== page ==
A panel of the UN cultural agency UNESCO is set to discuss whether to recognize two World Heritage sites in Ukraine as being "in danger" and requiring protection.
The preservation of Ukrainian cultural assets has become a pressing issue amid Russia's invasion of the country.
The UNESCO World Heritage Committee has been meeting in Riyadh, Saudi Arabia, since Sunday.
Starting on Thursday, the committee is scheduled to review the state of preservation of World Heritage sites across the globe.
One theme is whether to add the two Ukrainian sites to the List of World Heritage in Danger. Sites on the list are in urgent need of protection and rehabilitation.
One site is Kyiv's Saint-Sophia Cathedral and Related Monastic Buildings and the monastic complex of Kyiv-Pechersk Lavra. The other is the Ensemble of the Historic Centre in the western city of Lviv.
UNESCO said that as of September 6, a total of 287 cultural assets and sites in Ukraine had been damaged since the Russian invasion began in February 2022.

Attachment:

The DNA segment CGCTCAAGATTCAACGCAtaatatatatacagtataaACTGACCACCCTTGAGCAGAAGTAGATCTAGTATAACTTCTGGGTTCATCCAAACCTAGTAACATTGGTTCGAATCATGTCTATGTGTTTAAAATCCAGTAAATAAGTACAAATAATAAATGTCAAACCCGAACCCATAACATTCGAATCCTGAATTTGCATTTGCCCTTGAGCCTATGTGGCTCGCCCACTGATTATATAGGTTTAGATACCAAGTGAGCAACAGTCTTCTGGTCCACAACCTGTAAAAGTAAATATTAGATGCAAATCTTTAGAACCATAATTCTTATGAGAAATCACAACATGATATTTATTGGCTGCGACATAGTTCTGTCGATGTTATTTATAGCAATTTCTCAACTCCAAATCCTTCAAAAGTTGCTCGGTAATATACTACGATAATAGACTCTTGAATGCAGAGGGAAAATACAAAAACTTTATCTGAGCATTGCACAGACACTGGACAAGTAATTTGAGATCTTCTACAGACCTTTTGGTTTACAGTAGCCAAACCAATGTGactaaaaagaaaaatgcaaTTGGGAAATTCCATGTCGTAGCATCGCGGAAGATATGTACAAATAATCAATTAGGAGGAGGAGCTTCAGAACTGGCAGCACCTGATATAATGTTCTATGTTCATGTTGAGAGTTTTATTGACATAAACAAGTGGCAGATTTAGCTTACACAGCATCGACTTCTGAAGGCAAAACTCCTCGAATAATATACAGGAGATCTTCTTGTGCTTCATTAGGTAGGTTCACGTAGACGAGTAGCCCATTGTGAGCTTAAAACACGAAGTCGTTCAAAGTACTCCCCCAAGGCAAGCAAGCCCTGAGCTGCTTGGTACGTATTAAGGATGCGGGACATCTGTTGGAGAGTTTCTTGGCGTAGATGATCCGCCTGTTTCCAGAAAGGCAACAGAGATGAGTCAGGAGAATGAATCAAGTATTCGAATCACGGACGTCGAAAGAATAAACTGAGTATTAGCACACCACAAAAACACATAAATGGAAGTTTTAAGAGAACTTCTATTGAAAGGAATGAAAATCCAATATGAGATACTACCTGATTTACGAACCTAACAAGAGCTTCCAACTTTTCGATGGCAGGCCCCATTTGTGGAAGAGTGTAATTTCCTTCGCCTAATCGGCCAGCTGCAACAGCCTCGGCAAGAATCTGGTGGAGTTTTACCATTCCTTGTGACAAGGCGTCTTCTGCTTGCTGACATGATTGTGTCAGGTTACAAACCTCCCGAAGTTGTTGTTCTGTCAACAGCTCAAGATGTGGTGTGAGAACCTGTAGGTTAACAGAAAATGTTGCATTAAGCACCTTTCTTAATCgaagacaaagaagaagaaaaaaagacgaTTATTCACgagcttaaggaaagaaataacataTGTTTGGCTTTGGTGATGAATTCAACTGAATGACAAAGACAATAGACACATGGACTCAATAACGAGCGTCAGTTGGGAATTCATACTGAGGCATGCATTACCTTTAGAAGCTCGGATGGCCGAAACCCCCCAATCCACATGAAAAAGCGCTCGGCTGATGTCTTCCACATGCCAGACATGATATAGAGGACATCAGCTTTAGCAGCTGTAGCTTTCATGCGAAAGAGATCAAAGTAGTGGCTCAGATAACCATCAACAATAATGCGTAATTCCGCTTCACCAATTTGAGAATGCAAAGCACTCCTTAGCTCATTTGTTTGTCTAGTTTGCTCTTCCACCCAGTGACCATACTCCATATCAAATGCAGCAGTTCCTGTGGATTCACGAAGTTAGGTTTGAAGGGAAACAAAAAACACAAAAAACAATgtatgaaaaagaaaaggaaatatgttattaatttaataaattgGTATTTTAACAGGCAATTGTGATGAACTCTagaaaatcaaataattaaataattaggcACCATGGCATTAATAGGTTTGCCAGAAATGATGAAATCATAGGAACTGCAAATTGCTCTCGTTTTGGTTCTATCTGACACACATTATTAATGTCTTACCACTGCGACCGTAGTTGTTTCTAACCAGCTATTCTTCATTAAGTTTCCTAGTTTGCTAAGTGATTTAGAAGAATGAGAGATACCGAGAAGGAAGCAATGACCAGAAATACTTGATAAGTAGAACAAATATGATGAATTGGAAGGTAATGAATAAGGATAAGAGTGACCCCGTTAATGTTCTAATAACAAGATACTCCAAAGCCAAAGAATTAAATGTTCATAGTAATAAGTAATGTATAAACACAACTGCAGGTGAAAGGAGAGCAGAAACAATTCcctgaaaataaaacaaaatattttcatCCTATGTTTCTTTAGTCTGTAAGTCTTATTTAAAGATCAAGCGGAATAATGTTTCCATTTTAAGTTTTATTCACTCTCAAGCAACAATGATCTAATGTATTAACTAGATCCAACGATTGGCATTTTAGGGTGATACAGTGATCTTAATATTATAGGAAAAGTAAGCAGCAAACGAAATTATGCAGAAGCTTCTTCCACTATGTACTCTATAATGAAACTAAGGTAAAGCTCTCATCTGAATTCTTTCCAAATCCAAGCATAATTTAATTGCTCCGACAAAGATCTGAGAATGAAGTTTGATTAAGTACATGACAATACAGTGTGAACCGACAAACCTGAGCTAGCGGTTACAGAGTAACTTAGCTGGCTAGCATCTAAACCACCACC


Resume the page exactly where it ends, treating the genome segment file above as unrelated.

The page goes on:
It said 120 of them were churches and other religious sites and 107 were historic buildings. They included 27 museums, 19 monuments and 13 libraries.
In the southern city of Odesa, a Russian missile attack hit a historic cathedral of the Orthodox Church in July. The Historic Centre of Odesa, where the cathedral is located, was put on the UNESCO World Heritage list and the list of sites in danger in January this year.
UNESCO said in a statement, "This outrageous destruction marks an escalation of violence against cultural heritage of Ukraine."
The committee is also set to discuss whether to put Venice and its Lagoon on the list of the World Heritage sites in danger.
The Italian city is said to have failed to take sufficient measures to curb the negative impact on its environment as the number of tourists has surged.